At the beginning of your career, there are many fundamental principles that you “don’t know you don’t know”.
But by tapping into the knowledge of professionals who’ve made their way up the career ladder, some of those early pitfalls can be avoided. So what advice would seasoned accountants give to those at the start of their working lives?
Mark Young is an advisory accountant at HMRC. For Young, the key is to think about your career long-term but not be too inflexible with regards to the overall game plan.
“Early on I was given the opportunity to work overseas,” he says, “but I decided it wasn’t the right thing in that particular moment of my professional life.” Young now sees this as a missed opportunity: “Looking back and putting it into perspective, at worst it would have only been a small blip on my CV – but would have greatly contributed to my personal development. Don’t be afraid to take the opportunities that come along.”
With that in mind, “be true to your ambitions,” Young says. “In particular it’s quite easy to make small compromises to your ambitions that individually don’t amount to much but collectively can result in your potential not being fulfilled.”
Young admits he made “a number of compromises which over time resulted in moving further and further away from accountancy. That wasn’t a conscious decision.” How did he shift the direction back onto his chosen career path? “I was fortunate enough to have a mentor that helped me to see this, and I made the changes necessary to align my career with my original ambitions.”
At a more day-to-day level, what are the lessons to bear in mind? Claire Owen-Jones, an Accountant at Loud and Clear Accounting, gave us her views: “You’ll never learn everything – accountancy is too vast a subject,” she says, “So don’t try; there’s too much to take in, and there’s the risk you won’t feel up to the job.”
Secondly, be flexible in your working habits. “The knowledge that you gain is fixed, but how you work will constantly change. Be open to this. Finding new ways of working is okay.”
Lastly, focus on elements that you’re passionate about. “It’s okay to prefer accounts over tax, and vice versa. Not everyone finds looking at a business’s finances and analysing its performance exciting. Meanwhile, not everyone finds giving advice on current and future tax savings exciting.” For Owen-Jones the important thing is to recognise that this is normal – you can choose your path.
What not to do
Regarding the classic pitfalls to avoid – what do our experienced professionals wish they had steered clear of when they were younger? Owen-Jones offers three dangers to avoid on your professional journey:
- Resisting change. “If you can, try to stay curious and question things; keep learning.”
- Rushing. “Just because software enables you to do things quickly, this doesn’t mean you should cut corners. Attention to detail still matters.”
- Not linking time to money. “You may have a charge-out rate and have to complete a time sheet, but try to remember that the work you do outside of that time sheet still has a value.”
Young adds the long-term viewpoint to this: “Neglecting the importance of obtaining a professional qualification is a key pitfall,” he says.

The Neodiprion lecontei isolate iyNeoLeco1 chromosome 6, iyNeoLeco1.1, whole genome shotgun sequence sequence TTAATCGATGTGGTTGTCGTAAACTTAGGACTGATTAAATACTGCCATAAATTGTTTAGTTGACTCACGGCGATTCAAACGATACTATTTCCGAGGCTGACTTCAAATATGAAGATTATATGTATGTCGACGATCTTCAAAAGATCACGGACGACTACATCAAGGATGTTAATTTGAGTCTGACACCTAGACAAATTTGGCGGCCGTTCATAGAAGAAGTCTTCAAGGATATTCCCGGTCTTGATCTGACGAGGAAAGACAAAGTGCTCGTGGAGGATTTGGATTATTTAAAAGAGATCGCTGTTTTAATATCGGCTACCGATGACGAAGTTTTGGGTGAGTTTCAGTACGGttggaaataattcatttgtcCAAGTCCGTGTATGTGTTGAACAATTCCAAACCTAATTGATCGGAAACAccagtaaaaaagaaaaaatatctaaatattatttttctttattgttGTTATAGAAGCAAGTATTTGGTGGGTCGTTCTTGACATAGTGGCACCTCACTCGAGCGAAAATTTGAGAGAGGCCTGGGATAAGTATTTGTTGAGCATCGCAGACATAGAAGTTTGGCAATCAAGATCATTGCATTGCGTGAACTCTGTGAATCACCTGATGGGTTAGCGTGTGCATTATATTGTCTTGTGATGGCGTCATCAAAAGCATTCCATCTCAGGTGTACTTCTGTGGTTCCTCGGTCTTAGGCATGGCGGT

Young continues: “It’s easy to fall into the trap of prioritising short-term salary gain over obtaining that qualification. You’re in it for the long game, and a professional qualification will reap rewards throughout your career. Plan and prioritise your route to achieving an appropriate qualification right from your first role.”
“Believe in yourself and don’t give up,” says Young. “Every job is hard at first, and it can seem an insurmountable task to develop the skills and knowledge of your peers. But stick with it and you will get there.”
In the meantime, “recognise the value that you add by bringing different views and fresh ideas.” Young shares the story of his first day in a new role where the head partner told him “it’s great to meet such a good accountant.” Young’s response was to query how he could possibly know this as they had only just met. The partner responded: “If you weren’t, you wouldn’t be here.”
Professionals at the start of their career can often experience this gap in their self-belief. “When in a particularly challenging situation, I would remind myself that if I weren’t up to the job, I wouldn’t be there.”
The changing face of accountancy
Finally, we asked our interviewees if things are easier or harder for new accountants entering the profession? They answered, ‘a little of both.’ “I think technology has had both a positive and negative effect on entering our profession,” says Owen-Jones.
“When I first entered accountancy, the junior roles ranged from filing through to bank reconciliations. In my last job and in my own business we run paperless offices and use cloud software.”
This means that the ‘traditional’ junior tasks have gone, Owen-Jones says, or have been automated: “For someone trying to get a job with little or no experience, there are fewer basic tasks to be given.” As a result, “there are fewer junior roles up for grabs.”
However, “if you do get a junior role, instead of filing you are becoming Xero certified.” And instead of doing bank reconciliations, for example, you might be producing VAT returns and learning new apps. “So you get to experience more actual accountancy and how it fits into businesses and people’s lives,” Owen-Jones concludes. “I think that’s really exciting.”
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